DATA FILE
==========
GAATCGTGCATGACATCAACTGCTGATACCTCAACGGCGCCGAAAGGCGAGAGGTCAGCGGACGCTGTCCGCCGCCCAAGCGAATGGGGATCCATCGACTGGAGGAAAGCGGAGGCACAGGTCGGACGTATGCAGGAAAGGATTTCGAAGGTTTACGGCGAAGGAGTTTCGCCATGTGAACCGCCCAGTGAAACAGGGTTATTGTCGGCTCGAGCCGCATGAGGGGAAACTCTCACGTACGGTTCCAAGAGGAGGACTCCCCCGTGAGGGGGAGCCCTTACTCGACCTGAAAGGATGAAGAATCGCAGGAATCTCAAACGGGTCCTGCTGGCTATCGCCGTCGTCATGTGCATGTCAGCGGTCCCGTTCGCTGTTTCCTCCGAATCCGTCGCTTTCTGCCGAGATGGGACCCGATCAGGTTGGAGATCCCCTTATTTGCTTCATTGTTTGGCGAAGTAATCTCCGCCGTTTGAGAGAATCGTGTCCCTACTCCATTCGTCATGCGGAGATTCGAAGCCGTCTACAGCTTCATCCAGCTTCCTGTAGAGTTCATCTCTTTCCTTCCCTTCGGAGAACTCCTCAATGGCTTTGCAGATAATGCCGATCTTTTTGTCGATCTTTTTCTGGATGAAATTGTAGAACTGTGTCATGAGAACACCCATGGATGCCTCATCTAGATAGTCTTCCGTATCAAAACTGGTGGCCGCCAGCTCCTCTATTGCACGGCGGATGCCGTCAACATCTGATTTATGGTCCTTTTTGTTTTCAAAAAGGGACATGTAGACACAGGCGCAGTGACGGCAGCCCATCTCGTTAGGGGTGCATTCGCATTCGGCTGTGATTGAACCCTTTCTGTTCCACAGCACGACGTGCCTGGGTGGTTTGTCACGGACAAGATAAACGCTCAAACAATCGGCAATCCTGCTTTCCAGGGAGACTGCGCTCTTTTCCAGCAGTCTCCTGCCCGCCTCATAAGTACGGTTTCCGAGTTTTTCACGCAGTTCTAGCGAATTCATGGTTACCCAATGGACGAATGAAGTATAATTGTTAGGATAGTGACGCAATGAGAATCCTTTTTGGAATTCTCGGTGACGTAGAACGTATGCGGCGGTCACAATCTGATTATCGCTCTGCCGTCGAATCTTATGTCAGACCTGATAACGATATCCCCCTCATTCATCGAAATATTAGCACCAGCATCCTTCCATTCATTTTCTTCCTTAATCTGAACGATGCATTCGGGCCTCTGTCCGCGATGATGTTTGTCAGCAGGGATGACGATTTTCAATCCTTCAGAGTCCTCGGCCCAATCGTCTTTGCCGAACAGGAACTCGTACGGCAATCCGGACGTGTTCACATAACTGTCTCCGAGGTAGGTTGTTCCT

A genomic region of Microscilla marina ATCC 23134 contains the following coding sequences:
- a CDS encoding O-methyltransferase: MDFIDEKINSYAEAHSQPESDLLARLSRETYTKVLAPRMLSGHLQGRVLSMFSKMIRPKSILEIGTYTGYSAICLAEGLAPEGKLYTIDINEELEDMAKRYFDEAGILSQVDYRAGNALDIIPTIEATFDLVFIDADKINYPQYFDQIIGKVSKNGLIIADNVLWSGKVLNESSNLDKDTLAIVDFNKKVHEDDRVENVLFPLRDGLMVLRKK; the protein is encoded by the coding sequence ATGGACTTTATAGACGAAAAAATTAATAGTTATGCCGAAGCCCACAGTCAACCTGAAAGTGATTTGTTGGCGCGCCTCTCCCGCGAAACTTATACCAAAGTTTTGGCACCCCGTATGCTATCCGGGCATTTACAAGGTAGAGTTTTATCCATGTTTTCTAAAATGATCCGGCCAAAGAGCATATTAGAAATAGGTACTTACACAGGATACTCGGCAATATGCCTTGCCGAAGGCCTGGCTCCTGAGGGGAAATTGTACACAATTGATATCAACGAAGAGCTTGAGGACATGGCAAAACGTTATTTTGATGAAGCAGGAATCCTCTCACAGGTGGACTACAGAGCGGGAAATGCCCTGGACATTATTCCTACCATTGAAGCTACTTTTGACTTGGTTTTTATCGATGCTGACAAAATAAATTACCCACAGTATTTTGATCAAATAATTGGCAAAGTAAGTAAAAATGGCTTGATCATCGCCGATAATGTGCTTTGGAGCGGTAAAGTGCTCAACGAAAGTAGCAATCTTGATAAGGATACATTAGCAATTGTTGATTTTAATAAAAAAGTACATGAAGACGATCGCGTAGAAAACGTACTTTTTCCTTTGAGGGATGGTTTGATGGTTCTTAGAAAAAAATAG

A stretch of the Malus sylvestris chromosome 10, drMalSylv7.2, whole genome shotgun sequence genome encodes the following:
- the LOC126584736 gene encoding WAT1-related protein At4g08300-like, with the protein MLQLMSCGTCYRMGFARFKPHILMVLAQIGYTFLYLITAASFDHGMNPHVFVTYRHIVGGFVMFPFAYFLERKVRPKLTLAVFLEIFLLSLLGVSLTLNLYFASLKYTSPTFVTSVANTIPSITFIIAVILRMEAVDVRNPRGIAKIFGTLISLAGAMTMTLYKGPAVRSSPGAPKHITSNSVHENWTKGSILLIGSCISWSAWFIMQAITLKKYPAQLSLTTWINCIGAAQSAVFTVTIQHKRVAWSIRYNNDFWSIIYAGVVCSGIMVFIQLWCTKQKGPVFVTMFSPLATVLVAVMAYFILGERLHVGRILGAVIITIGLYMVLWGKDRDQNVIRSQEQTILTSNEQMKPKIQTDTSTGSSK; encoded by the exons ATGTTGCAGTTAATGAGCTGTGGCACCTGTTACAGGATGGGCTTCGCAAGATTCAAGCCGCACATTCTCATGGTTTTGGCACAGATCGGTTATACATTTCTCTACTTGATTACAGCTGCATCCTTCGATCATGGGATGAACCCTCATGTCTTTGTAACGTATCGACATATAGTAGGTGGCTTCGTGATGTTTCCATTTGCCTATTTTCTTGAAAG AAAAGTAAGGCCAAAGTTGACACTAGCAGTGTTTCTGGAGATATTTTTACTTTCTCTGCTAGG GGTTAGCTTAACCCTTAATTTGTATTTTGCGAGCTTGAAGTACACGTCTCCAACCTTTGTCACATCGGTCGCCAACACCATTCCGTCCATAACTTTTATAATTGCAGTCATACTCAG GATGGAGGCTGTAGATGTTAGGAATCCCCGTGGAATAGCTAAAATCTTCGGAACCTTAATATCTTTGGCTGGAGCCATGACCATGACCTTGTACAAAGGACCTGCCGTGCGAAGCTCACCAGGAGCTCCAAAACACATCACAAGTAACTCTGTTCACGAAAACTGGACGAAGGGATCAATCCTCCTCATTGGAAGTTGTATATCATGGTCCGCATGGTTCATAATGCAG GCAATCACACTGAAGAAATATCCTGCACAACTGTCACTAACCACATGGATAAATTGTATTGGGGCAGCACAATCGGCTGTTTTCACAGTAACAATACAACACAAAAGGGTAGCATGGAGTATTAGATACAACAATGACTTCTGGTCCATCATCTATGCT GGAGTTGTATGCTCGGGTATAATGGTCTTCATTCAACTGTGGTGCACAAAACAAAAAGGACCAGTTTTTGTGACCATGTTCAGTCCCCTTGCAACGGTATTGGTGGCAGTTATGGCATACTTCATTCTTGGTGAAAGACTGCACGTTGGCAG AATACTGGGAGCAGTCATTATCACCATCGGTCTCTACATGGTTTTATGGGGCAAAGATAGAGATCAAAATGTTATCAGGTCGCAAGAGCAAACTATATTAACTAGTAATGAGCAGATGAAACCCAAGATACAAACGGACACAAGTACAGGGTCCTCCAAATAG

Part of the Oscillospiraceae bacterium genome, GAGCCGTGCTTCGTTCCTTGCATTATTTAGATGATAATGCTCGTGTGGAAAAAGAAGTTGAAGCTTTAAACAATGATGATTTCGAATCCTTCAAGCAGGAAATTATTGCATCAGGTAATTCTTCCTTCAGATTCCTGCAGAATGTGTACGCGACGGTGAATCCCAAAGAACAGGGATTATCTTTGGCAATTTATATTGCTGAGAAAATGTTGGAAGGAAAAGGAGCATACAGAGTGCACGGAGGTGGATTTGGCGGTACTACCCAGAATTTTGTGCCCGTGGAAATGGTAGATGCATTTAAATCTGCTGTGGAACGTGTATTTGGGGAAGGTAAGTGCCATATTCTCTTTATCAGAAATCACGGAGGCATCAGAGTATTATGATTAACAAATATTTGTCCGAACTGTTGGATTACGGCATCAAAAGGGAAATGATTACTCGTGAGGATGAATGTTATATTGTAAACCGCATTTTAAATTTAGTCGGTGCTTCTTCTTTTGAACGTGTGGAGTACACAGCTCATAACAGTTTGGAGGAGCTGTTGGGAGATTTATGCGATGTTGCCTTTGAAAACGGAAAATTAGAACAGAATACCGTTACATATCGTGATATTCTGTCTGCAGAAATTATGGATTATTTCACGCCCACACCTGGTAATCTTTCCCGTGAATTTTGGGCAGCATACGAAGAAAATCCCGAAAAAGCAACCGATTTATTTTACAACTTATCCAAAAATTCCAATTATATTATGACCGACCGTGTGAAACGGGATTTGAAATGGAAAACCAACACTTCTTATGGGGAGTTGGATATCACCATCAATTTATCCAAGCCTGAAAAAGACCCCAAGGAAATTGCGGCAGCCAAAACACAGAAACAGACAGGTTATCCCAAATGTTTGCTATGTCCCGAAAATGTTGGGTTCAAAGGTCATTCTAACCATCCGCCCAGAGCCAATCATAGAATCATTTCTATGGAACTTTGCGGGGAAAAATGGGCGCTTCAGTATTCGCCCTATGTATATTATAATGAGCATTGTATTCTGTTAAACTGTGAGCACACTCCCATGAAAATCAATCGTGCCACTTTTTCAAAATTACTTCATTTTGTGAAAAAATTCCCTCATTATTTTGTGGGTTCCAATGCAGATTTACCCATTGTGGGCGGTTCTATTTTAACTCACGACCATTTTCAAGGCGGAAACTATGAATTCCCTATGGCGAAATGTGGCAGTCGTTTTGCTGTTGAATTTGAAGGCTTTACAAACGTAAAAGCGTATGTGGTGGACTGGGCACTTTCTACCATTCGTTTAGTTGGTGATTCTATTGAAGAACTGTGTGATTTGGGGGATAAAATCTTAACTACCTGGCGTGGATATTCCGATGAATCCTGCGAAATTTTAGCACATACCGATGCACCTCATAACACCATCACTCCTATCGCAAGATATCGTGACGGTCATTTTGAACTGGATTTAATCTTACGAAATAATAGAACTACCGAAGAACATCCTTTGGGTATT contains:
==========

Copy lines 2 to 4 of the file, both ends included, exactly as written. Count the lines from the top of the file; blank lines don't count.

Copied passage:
A genomic region of Microscilla marina ATCC 23134 contains the following coding sequences:
- a CDS encoding O-methyltransferase: MDFIDEKINSYAEAHSQPESDLLARLSRETYTKVLAPRMLSGHLQGRVLSMFSKMIRPKSILEIGTYTGYSAICLAEGLAPEGKLYTIDINEELEDMAKRYFDEAGILSQVDYRAGNALDIIPTIEATFDLVFIDADKINYPQYFDQIIGKVSKNGLIIADNVLWSGKVLNESSNLDKDTLAIVDFNKKVHEDDRVENVLFPLRDGLMVLRKK; the protein is encoded by the coding sequence ATGGACTTTATAGACGAAAAAATTAATAGTTATGCCGAAGCCCACAGTCAACCTGAAAGTGATTTGTTGGCGCGCCTCTCCCGCGAAACTTATACCAAAGTTTTGGCACCCCGTATGCTATCCGGGCATTTACAAGGTAGAGTTTTATCCATGTTTTCTAAAATGATCCGGCCAAAGAGCATATTAGAAATAGGTACTTACACAGGATACTCGGCAATATGCCTTGCCGAAGGCCTGGCTCCTGAGGGGAAATTGTACACAATTGATATCAACGAAGAGCTTGAGGACATGGCAAAACGTTATTTTGATGAAGCAGGAATCCTCTCACAGGTGGACTACAGAGCGGGAAATGCCCTGGACATTATTCCTACCATTGAAGCTACTTTTGACTTGGTTTTTATCGATGCTGACAAAATAAATTACCCACAGTATTTTGATCAAATAATTGGCAAAGTAAGTAAAAATGGCTTGATCATCGCCGATAATGTGCTTTGGAGCGGTAAAGTGCTCAACGAAAGTAGCAATCTTGATAAGGATACATTAGCAATTGTTGATTTTAATAAAAAAGTACATGAAGACGATCGCGTAGAAAACGTACTTTTTCCTTTGAGGGATGGTTTGATGGTTCTTAGAAAAAAATAG

A stretch of the Malus sylvestris chromosome 10, drMalSylv7.2, whole genome shotgun sequence genome encodes the following: